03 Mar 2017 by Emily Ongus
That was my story until I enrolled in the YPARD’s Face to face mentorship Program. A few mistakes and some not-so-great choices led to my challenge of unemployment and so I chose to further my education. I took a Master of Science (MSc) program at the Wageningen University in the Netherlands. This particular period was arguably my greatest time to comprehending what failure and resilience mean to me. There were a lot of setbacks and idle time which easily led to lack of motivation. Fortunately, I had previously applied for the YPARD Kenya Pilot mentorship program and as fate would have it, I was selected to participate.
The YPARD orientation meeting took place in Nairobi for a couple of days. We had interesting sessions with appointed coaches from the African Women in Agricultural Research and Development (AWARD). It was during this training that we met for the first time as participants of the program. I was privileged to meet my mentor, Patricia Muiko. It was a very motivating session where we -the mentees were guided to draft purpose road maps for ourselves; creating a sensible systematic plans for our careers, entrepreneurial desires and education. This was coupled with a purpose statement by each mentee outlining what we were determined to achieve within twelve months. Through her mentoring, Patricia guided me and made me realize the major error I made in not having a solid plan for my career and not setting attainable time-bound goals.
I am glad I achieved most of what I set out to do because out of this, KijaniKibichi was formed. KijaniKibichi is a knowledge platform whose main aim is to fill the gap in Extension Education and Rural Advisory Services. I have a great passion for this kind of work. The networking opportunities, during and after the YPARD mentoring program have been great and endless. I even got the opportunity to make my voice heard as a young advocate for youth in agriculture in Kigali, Rwanda. This was at an agricultural experts’ meeting on agricultural transformation organized by the African Centre for Economic Transformation (ACET) for Africa. I also attended the first African Agriculture Incubation Network (AAIN) Conference in Nairobi. It was there where I got to interact with other YPARD members in Africa and learnt about the Global Forum for Rural Advisory Services (GFRAS) from Nestor Ngouambé, the Country Representative for YPARD Cameroon. This interaction opened doors for me and in Limbe, Cameroon I made a presentation on the role youth play in agricultural transformation.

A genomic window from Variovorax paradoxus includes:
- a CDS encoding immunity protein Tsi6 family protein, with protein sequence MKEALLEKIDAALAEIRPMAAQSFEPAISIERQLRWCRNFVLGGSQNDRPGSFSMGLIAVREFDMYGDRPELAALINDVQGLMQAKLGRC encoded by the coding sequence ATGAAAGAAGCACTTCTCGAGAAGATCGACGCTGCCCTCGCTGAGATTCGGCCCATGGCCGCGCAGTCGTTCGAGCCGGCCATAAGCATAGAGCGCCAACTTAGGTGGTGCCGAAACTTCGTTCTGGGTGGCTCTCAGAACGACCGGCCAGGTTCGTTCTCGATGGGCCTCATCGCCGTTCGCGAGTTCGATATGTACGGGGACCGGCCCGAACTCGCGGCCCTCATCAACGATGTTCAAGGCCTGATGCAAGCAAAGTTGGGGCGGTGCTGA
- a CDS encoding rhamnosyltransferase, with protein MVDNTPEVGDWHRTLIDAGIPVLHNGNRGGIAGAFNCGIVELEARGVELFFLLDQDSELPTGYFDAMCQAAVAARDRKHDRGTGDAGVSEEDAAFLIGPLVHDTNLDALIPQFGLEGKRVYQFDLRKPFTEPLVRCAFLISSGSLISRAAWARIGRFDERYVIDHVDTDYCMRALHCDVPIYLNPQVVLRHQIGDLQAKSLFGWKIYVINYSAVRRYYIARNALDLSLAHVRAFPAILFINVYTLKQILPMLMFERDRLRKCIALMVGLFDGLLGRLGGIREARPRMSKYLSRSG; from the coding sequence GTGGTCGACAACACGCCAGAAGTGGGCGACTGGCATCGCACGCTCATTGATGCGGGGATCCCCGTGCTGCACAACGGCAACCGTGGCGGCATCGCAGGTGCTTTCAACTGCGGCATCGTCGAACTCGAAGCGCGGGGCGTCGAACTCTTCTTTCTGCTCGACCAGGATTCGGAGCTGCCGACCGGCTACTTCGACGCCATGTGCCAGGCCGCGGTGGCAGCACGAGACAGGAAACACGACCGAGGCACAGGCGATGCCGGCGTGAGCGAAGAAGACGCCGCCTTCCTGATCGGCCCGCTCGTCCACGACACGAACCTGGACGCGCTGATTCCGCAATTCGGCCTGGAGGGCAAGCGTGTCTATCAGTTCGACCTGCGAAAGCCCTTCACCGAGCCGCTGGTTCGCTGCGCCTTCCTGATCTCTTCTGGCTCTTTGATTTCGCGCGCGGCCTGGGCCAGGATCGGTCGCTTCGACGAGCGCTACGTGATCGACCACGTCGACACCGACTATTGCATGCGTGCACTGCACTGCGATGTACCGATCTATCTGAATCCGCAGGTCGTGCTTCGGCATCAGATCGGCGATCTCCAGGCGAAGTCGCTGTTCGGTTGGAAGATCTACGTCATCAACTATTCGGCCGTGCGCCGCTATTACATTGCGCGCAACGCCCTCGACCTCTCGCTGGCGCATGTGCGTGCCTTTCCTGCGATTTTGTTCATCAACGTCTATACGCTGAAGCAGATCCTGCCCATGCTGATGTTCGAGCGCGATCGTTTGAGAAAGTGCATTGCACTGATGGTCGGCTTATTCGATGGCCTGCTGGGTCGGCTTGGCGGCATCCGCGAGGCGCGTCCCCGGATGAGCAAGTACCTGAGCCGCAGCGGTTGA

An interesting twist to the mentoring relationship with Patricia is that there was an opening at Zeitz Foundation which I applied for, was shortlisted, was interviewed and got hired. This changed the dynamics of the mentoring relationship I had with Patricia who then became my immediate supervisor. I am glad to mention that my performance at this position went well and in effect I have recently been promoted to the post of Project Manager of the Nordic Climate Facility (NCF) Project. The NCF Project basically is a project that works to mitigate climate change in Laikipia County, Kenya. This is achieved through conservation agriculture, forestry, human wildlife conflict management and rain water harvesting.
Working under my mentor has been a great experience as I have put my agronomic and organizational skills to the test. The Zeitz Foundation has a bursary program for needy bright children within the area and mentorship is part of it.
It has been a worthwhile experience mentoring the high school students. I also got a chance to represent the organization during the first national conservation agriculture conference and I was glad I got to share my views as a young agricultural professional working in the extension aspect. Working under a knowledgeable, competent and experienced individual as Patricia has been great.
Lessons I amassed from mentorship